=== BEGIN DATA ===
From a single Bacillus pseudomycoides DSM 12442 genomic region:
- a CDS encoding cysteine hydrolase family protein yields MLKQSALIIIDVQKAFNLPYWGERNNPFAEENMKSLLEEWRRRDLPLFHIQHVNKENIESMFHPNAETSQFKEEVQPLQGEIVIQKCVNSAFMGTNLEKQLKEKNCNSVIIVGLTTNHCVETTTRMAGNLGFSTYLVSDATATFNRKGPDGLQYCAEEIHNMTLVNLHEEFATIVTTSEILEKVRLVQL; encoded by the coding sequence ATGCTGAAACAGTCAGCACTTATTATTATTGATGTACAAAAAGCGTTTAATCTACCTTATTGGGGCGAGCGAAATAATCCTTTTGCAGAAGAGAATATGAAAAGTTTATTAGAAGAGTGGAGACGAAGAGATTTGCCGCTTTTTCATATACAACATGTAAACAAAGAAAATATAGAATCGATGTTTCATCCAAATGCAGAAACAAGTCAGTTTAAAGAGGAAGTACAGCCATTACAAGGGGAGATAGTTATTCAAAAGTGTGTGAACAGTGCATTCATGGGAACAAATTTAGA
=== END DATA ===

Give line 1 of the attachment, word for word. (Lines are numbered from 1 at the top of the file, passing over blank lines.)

From a single Bacillus pseudomycoides DSM 12442 genomic region: